In March of 2016, the chaos of sights, sounds, and smells of India filled our days…and our nights.
It was powerful and overwhelming, yet humility and beauty intermingled with every step we took.
Dreams of change, determination to see it through, stark and a constant awareness of our own wealth in comparison ruled our days there.
Since that trip anything India catches my eye, my heart, and my attention.
When I read of India in the news I immediately think of the women we met, the lives that for a brief time embraced us and invited us in.
I think of the contrast of desperate survival and joyful living that we witnessed.
Today marks an event that I had no knowledge of.
I wonder if you knew that 5 years ago today, 1,138 workers were killed when a multi-story building collapsed?
That thousands were injured?
That they were making clothing…for us?
On April 23, large cracks were found in the structure of the Rana Plaza building, in the Dhaka District, Bangladesh.
The lower floors were shut down, but the garment workers on the upper floors were ordered to return to work the next day.
The building collapsed only hours after their work day started.
Many survived, buried for days and often rescued only by amputation of limbs. 80% were women ages 18 to 35.
Today, lives remain devastated–both survivors and the families of the deceased.
It is easy to sit in my comfortable office and not feel many emotions over words written in black and white.
But when I allow myself to think of this being my family affected, my sister buried and it suddenly gives me a pit in my stomach.
I can only imagine their stories…and I don’t want to imagine.
It’s easier to go on about my day…not allowing myself to think about what I need to change.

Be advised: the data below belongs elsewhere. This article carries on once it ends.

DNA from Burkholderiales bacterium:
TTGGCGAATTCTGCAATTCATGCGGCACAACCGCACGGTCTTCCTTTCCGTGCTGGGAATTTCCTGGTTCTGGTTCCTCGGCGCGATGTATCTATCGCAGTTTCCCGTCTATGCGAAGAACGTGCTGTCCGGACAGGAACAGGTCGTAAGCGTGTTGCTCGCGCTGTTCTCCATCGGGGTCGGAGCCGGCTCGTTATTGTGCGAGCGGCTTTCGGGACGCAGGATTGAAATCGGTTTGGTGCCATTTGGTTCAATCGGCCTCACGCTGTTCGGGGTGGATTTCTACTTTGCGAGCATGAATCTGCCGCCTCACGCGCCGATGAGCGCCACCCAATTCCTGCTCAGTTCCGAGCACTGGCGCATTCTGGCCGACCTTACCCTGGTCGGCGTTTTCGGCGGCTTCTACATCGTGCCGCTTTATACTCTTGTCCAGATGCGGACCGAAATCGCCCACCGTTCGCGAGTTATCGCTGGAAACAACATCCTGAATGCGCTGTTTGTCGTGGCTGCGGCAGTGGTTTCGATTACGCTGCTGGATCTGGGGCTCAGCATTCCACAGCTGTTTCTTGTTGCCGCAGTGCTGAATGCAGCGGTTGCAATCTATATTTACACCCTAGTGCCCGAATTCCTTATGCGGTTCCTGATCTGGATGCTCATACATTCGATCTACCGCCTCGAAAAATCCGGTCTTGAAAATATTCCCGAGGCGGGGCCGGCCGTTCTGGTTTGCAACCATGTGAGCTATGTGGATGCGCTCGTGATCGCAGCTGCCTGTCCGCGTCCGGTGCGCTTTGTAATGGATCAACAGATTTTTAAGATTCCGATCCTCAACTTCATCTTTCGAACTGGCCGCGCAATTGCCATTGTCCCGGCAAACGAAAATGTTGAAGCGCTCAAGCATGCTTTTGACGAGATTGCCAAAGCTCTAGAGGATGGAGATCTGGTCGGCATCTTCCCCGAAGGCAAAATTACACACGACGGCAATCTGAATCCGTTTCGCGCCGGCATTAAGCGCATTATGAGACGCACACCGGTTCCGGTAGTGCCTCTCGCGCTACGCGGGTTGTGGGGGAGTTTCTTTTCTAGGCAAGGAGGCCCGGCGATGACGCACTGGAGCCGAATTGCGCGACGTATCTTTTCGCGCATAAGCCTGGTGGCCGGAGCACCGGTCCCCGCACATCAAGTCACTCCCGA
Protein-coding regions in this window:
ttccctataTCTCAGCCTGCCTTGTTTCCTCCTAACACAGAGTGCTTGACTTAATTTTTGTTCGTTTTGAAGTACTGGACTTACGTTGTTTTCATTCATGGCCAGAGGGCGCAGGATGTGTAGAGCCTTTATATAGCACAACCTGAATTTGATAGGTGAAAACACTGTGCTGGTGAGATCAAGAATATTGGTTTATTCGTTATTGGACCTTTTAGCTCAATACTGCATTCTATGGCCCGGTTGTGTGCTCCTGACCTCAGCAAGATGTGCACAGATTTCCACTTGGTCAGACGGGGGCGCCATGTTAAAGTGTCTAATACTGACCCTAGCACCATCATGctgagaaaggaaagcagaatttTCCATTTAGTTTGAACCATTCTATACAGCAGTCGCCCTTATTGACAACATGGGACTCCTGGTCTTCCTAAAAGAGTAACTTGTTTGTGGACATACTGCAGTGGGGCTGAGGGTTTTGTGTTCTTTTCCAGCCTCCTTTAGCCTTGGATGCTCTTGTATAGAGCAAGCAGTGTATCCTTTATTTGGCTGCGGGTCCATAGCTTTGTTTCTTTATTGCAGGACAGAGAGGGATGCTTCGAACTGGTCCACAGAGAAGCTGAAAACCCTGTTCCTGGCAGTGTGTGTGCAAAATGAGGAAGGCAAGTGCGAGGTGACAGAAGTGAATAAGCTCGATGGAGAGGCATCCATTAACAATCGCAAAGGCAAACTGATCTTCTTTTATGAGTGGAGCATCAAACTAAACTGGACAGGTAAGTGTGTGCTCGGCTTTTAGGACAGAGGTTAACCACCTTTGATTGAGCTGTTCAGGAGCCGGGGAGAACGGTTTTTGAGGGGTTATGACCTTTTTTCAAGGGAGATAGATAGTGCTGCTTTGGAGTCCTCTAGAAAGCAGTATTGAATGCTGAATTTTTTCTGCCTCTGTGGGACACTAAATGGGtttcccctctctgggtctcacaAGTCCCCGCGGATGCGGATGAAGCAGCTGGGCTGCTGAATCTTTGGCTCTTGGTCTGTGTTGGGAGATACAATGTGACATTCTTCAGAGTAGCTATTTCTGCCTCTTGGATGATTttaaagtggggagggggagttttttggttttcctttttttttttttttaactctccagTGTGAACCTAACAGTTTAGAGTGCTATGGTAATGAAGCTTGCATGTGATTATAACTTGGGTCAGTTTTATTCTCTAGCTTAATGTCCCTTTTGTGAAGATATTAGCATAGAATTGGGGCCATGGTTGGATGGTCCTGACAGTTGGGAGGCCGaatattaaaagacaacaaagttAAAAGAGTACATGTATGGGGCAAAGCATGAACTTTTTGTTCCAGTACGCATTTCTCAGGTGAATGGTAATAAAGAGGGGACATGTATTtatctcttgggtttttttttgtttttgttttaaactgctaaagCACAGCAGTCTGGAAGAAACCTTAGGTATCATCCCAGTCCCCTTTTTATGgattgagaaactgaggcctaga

It’s easier to simply not be affected.
I am reminded that I am called to “weep with those who weep”. (Romans 12:15)
I am told that when one “part of the body suffers, every part suffers”. (1 Cor 12:26)
And I remember: they were my sisters and brothers in Christ, my family.
I am called to change my purchasing habits,
to be aware of how my choices affect others
and to do what I can to display the tender love of Jesus to the broken.
The Fashion Revolution is one simple way to practically help.
Want to know more?
They believe in these three thoughts:
1.THE MODEL-Fashion Revolution believes that the whole fashion industry needs a radical paradigm shift and that the way that we produce and consume clothes needs to be transformed.
2. MATERIAL-Human rights abuses and environmental degradation remains rife. The harsh reality is that basic health and safety measures do not exist for many of the people working in fashion’s supply chains. The legal minimum wage in most garment-producing countries is rarely enough for workers to live on.
3. THE MINDSET:-Ultimately, we need to buy less, buy better and keep asking questions about the realities behind what we’re purchasing. We need to love the clothes we already own more and work harder to make them last.
Other practical ways you can help are:
-Get educated-our Pinterest boards has lots of pins to help you! There are countless ways to help online.
-Research your favorite brands.
-Purchase second hand, visiting thrift stores or garage sales.
-Buy only what you need. Simplify your closet. Think quality and not quantity.
-Try clothing swaps
-Consider buying homemade. Support a local artisan.
We at Mercy Market support several groups that work with fabric, creating clothing and textiles for you.
Freeset, Purnaa, SariBari, Love Calcutta Arts, Nightlight are just a few we love working with. We love to help you purchase their products and often have many items in stock. For more information, contact us or use the links below:
The bottom line is that it’s not easy to be aware of how our purchasing choices affect others. It’s hard to find time to be educated and aware.
But, we are not only called to change–but to care!
Pick a small step that will begin your journey of ethical, fair trade shopping today–and impact the lives of thousands of people.
Then, let us know what change you are making today!
Want to read more about our trip to India? Here is the 3-part series: